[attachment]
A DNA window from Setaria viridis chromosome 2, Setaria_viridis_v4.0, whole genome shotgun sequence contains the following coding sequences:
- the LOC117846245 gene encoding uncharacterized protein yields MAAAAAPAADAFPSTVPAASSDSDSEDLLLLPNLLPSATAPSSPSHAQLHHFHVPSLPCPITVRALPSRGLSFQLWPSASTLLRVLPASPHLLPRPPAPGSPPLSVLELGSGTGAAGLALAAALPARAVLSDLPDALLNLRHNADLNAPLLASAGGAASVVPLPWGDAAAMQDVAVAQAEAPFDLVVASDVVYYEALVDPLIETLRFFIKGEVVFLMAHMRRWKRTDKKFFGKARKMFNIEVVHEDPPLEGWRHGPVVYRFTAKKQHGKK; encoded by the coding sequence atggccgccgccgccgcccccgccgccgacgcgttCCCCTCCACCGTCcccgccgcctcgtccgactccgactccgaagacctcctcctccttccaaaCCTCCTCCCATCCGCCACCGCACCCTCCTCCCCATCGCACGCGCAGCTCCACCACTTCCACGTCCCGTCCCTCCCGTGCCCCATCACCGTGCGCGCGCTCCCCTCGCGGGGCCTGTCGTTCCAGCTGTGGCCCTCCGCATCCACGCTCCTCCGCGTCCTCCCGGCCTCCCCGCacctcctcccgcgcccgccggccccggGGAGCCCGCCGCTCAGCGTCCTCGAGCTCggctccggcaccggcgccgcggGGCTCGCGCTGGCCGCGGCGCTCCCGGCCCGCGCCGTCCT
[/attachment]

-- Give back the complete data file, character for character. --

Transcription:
A DNA window from Setaria viridis chromosome 2, Setaria_viridis_v4.0, whole genome shotgun sequence contains the following coding sequences:
- the LOC117846245 gene encoding uncharacterized protein yields MAAAAAPAADAFPSTVPAASSDSDSEDLLLLPNLLPSATAPSSPSHAQLHHFHVPSLPCPITVRALPSRGLSFQLWPSASTLLRVLPASPHLLPRPPAPGSPPLSVLELGSGTGAAGLALAAALPARAVLSDLPDALLNLRHNADLNAPLLASAGGAASVVPLPWGDAAAMQDVAVAQAEAPFDLVVASDVVYYEALVDPLIETLRFFIKGEVVFLMAHMRRWKRTDKKFFGKARKMFNIEVVHEDPPLEGWRHGPVVYRFTAKKQHGKK; encoded by the coding sequence atggccgccgccgccgcccccgccgccgacgcgttCCCCTCCACCGTCcccgccgcctcgtccgactccgactccgaagacctcctcctccttccaaaCCTCCTCCCATCCGCCACCGCACCCTCCTCCCCATCGCACGCGCAGCTCCACCACTTCCACGTCCCGTCCCTCCCGTGCCCCATCACCGTGCGCGCGCTCCCCTCGCGGGGCCTGTCGTTCCAGCTGTGGCCCTCCGCATCCACGCTCCTCCGCGTCCTCCCGGCCTCCCCGCacctcctcccgcgcccgccggccccggGGAGCCCGCCGCTCAGCGTCCTCGAGCTCggctccggcaccggcgccgcggGGCTCGCGCTGGCCGCGGCGCTCCCGGCCCGCGCCGTCCT